The existence of cell free DNA and RNA in the human circulatory system has been known since the 1950s; however, intensive research in this area has been conducted for the last ten years. One of the companies that have been making progress in this area is Trovagene (NASDAQ:TROV), a small-cap diagnostic company that has a unique technology platform, which is capable of analyzing systemic cell-free DNA and RNA isolated from urine. The company's proprietary technology has the potential to provide truly non-invasive diagnostic capabilities across various disease areas and health conditions, including cancer, infectious diseases, transplant medicine and prenatal diagnostics. However, Trovagene is primarily focused on developing a platform of diagnostic tests to monitor key mutations that drive cancer. The company's technology platform requires further validation, but based on early available data, there could be a significant market opportunity for Trovagene's technology longer-term.
This week, I have the pleasure of having Trovagene's CEO Dr. Antonius Schuh speak on his company and his expectations for the future. Dr. Schuh was named President and CEO of Trovagene in October 2011 and was simultaneously appointed to the firm's Board of Directors. Prior to joining Trovagene, Dr. Schuh served as Chairman of the Board and CEO of Sorrento Therapeutics (NASDAQ:SRNE), a biopharmaceutical company based on a proprietary fully human antibody discovery platform. From April 2006 to September 2008, Dr. Schuh served as CEO of AviaraDx, a molecular diagnostic testing company focused on clinical applications in oncology. In 2008 He led the sale of the company to bioMerieux. From May 2000 to April 2006, Dr. Schuh served as CEO of Arcturus Bioscience and President and Chief Executive Officer of Sequenom (NASDAQ:SQNM). Dr. Schuh is a certified pharmacist and earned his PhD in pharmaceutical chemistry from the University of Bonn, Germany.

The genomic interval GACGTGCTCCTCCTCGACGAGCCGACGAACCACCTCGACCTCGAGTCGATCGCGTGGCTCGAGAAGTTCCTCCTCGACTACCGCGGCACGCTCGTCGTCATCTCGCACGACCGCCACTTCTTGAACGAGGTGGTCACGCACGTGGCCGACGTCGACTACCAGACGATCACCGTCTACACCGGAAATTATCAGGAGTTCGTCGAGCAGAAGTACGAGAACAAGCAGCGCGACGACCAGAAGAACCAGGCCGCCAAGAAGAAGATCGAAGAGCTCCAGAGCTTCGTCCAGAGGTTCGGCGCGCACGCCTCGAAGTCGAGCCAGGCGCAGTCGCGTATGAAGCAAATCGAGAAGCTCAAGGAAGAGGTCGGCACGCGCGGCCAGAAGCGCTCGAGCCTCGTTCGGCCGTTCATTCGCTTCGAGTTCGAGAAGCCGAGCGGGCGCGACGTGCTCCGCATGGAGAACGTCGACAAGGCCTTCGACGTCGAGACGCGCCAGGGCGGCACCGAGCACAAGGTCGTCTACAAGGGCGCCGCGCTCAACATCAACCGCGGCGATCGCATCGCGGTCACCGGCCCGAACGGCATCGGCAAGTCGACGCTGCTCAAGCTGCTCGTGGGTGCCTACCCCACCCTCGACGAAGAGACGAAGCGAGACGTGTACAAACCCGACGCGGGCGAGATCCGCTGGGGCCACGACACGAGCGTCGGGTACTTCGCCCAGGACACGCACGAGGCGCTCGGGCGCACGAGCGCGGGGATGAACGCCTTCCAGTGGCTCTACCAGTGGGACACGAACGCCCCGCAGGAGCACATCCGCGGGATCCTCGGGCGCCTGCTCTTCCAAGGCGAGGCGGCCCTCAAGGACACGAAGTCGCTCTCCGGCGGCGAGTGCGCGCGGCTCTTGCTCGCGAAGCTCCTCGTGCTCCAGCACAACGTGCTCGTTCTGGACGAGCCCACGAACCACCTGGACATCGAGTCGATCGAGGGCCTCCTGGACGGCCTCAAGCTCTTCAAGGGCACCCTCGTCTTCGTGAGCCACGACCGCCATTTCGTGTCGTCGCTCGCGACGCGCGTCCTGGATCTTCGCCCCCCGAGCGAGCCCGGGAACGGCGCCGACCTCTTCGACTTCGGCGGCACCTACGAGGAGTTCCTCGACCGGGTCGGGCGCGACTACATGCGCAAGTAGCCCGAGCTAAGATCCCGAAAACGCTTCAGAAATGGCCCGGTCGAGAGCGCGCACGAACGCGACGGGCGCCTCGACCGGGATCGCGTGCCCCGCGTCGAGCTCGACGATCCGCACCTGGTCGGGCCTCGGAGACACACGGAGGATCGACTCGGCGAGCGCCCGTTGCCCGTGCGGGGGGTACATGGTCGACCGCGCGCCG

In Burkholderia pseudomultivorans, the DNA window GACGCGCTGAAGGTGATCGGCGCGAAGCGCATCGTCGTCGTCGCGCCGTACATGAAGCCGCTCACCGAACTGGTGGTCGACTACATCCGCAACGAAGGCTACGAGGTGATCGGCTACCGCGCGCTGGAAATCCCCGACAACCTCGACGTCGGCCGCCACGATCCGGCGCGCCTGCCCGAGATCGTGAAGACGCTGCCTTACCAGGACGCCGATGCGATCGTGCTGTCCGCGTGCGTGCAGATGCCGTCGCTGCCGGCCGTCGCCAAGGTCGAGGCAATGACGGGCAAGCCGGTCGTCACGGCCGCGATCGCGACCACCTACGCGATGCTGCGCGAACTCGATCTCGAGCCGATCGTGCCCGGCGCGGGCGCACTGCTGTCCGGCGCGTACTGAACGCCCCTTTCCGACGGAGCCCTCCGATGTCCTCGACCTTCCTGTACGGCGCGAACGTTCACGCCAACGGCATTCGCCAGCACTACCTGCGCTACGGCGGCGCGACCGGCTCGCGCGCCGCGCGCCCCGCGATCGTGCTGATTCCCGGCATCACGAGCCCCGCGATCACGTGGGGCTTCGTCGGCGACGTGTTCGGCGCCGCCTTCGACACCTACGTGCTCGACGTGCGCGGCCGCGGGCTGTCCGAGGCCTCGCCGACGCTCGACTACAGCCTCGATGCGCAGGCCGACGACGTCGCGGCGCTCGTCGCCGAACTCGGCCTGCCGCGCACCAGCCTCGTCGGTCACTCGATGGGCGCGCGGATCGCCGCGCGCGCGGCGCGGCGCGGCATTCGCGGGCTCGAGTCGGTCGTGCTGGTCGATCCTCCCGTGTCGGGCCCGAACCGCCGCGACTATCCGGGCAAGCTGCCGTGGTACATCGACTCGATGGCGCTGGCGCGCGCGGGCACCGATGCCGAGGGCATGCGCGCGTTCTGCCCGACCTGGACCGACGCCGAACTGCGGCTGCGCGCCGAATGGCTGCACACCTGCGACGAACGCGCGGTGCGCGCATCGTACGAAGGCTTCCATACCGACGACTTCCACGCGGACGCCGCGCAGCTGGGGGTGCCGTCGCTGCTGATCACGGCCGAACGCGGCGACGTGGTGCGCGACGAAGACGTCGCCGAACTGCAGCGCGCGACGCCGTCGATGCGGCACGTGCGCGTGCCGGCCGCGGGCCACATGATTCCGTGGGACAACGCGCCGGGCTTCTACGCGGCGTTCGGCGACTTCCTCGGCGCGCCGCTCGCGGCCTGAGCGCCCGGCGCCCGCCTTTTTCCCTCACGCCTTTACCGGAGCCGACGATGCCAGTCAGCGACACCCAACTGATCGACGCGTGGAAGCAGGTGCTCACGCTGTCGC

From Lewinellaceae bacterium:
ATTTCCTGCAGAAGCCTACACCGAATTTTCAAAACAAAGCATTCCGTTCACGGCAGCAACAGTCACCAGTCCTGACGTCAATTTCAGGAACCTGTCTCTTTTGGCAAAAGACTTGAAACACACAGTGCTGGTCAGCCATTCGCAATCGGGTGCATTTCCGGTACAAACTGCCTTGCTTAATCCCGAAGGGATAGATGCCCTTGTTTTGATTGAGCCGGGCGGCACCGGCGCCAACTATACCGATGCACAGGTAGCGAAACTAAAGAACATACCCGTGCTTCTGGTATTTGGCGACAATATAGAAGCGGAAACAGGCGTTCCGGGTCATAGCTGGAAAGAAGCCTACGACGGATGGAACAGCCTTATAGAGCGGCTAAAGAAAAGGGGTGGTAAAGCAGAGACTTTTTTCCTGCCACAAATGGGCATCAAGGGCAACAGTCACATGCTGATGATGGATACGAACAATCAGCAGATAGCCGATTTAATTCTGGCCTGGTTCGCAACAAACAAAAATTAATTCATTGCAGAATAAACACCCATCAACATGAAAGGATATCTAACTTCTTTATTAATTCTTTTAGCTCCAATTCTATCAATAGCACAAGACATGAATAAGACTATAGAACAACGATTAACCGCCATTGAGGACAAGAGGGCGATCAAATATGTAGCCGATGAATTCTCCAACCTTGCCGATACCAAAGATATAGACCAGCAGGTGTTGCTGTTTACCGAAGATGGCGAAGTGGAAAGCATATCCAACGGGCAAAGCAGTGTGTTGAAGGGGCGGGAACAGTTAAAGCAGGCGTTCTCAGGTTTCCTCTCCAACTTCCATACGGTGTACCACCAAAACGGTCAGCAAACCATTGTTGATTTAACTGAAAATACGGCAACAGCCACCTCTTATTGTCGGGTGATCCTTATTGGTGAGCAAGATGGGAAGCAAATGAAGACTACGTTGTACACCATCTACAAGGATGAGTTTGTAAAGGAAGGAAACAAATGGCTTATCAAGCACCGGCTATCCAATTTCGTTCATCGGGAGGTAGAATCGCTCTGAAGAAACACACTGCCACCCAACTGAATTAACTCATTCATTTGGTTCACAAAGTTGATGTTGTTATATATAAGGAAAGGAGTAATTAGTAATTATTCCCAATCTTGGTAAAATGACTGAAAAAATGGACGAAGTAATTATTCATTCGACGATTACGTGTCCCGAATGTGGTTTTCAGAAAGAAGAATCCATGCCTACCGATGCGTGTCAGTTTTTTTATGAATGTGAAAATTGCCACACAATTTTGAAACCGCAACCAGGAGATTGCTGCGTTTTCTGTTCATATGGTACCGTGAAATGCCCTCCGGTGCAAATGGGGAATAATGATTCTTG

Ben Yoffe: Dr. Schuh, how unique and potentially productive is Trovagene's cell-free molecular technology?
Dr. Schuh: Our uniqueness lies in our ability to utilize cell-free DNA in urine for diagnostic purposes in general and for cancer monitoring in particular; we are the only company using urine as a platform to develop multiple molecular diagnostic tests that can monitor cancer and the impact of treatment. We have pioneered the idea and refined the ability to detect rare genetic mutations in urine, which has only recently become commercially feasible due to the advances in molecular genetic technology (Digital PCR and Next Generation Sequencing).